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COMMONWEALTH v. BORTNER (09/23/74)

decided: September 23, 1974.

COMMONWEALTH
v.
BORTNER, APPELLANT



Appeal from judgment of sentence of Court of Common Pleas of Mercer County, Nov. T., 1973, No. 36, in case of Commonwealth of Pennsylvania v. Andrew Bortner.

COUNSEL

William J. Rundorff, First Assistant Public Defender, with him John J. Regule, Public Defender, for appellant.

Robert F. Banks, First Assistant District Attorney, with him Joseph J. Nelson, District Attorney, for Commonwealth, appellee.

Watkins, P. J., Jacobs, Hoffman, Cercone, Price, Van der Voort, and Spaeth, JJ. Opinion by Van der Voort, J.

Author: Van Der Voort

[ 230 Pa. Super. Page 65]

The appellant, Andrew Bortner was arrested on or about February 22, 1973 in Mahoning County, Ohio, on the basis of two warrants. One warrant was based on a Mahoning County, Ohio, charge of violations of Ohio banking laws. The other warrant was from Mercer County, Pennsylvania, and was issued on the basis of forgery and false pretense charges lodged in that county. While incarcerated in Mahoning County, Bortner was also charged with crimes in Trumbull County, Ohio, for which another warrant was issued.

Subsequently, sometime around June, 1973, the Mahoning County charges were dismissed and appellant was transferred to Trumbull County. After some months there, the Trumbull County charges were dismissed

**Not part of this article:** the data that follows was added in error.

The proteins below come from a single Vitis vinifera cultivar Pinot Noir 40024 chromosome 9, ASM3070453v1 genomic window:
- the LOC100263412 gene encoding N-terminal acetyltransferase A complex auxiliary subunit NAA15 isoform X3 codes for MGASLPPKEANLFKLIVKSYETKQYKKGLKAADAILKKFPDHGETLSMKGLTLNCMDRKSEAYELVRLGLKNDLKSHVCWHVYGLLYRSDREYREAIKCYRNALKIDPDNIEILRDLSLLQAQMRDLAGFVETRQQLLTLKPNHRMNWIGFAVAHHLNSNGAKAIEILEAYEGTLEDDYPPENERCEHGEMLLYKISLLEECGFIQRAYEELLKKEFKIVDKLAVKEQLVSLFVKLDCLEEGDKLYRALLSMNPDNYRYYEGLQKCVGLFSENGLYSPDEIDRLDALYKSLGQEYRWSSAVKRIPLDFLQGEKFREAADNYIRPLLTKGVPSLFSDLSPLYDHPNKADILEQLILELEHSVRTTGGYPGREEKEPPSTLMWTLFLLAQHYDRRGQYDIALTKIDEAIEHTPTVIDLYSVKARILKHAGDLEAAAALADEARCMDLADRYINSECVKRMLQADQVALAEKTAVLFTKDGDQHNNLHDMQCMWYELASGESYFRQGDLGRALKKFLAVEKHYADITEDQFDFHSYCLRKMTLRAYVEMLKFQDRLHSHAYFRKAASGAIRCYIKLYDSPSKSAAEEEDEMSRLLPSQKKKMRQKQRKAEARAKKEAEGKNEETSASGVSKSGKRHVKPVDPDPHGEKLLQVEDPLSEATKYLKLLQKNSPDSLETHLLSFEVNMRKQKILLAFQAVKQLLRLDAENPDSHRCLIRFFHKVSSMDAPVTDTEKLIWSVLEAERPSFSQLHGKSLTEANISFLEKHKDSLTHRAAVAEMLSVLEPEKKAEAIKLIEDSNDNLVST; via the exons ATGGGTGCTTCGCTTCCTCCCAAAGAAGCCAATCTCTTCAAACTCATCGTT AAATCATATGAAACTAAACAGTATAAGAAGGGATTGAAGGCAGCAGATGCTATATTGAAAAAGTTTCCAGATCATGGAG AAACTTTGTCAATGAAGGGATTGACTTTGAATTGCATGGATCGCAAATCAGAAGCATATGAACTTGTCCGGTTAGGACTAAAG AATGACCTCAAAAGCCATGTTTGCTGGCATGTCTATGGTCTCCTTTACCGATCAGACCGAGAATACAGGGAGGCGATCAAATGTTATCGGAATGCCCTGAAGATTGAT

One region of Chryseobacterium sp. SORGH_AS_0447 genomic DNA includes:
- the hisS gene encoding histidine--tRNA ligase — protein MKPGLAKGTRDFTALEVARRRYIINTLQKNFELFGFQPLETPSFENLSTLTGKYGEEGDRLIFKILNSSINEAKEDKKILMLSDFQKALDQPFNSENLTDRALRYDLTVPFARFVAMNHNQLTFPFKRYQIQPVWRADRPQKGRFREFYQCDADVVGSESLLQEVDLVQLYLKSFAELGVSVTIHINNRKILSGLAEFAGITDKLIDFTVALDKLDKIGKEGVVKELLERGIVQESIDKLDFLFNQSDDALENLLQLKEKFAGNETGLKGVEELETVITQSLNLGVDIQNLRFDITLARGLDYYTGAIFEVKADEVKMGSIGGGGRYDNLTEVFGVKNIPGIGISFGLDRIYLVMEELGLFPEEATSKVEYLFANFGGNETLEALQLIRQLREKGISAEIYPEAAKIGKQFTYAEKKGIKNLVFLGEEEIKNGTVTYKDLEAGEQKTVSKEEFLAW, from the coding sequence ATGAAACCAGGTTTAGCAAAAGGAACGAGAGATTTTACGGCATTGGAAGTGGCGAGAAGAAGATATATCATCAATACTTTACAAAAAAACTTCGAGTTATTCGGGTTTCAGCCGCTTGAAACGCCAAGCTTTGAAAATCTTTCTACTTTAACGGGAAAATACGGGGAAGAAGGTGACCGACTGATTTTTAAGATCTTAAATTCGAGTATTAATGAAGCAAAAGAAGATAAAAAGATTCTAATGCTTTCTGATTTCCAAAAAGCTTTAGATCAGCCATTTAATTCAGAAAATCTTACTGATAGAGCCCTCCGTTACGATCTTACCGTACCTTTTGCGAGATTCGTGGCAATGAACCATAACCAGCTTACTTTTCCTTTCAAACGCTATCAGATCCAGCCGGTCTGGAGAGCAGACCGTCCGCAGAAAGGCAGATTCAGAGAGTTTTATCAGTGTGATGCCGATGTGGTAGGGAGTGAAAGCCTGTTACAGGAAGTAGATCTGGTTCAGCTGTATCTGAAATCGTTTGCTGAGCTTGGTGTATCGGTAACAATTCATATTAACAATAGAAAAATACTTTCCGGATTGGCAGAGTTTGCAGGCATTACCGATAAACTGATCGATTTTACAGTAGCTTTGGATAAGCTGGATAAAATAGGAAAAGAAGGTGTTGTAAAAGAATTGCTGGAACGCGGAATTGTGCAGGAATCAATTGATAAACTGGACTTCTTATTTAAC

[ 230 Pa. Super. Page 66]

    by the county grand jury. The appellant, after some unascertainable delays, waived extradition to Pennsylvania on October 2, 1973; on the same day he was lodged in Mercer County jail. On December 17, 1973, Bortner pled guilty to the forgery charge and was sentenced to serve from two to five years imprisonment; the false pretense charge was apparently dropped.

On appeal to this Court, the appellant claims he should be entitled to credit on his Pennsylvania sentence for time served in the Ohio jails. In raising this claim, the appellant relies on two arguments. First, he notes that all Ohio charges were dismissed, and thus maintains that the time served must therefore be credited to his Pennsylvania sentence. Second, he alleges that he could have raised the bail on the two Ohio charges but that he remained in incarceration in Ohio solely because he could not raise the additional funds necessary to provide the bail on the Pennsylvania charges.*fn1

In Commonwealth ex rel. Bleecher v. Rundle, 207 Pa. Superior Ct. 443, 217 A.2d 772 (1966) our Court passed upon an analogous claim. Bleecher was held in New York incarceration for some time on separate charges lodged in Montgomery and Delaware Counties, Pennsylvania. No New York charges were involved. Bleecher contested extradition for almost one year from the date of his New York arrest until he finally waived extradition and was taken to Delaware County to answer the criminal charges there. He spent over three months in Delaware County before his acquittal on the charges against him in that County. After this acquittal, Bleecher was taken to Montgomery

[ 230 Pa. Super. Page 67]

County where he was adjudged guilty of various charges. Our Court held that Bleecher was not entitled to credit the time he served in Delaware County on his Montgomery County sentence, despite the fact that ...


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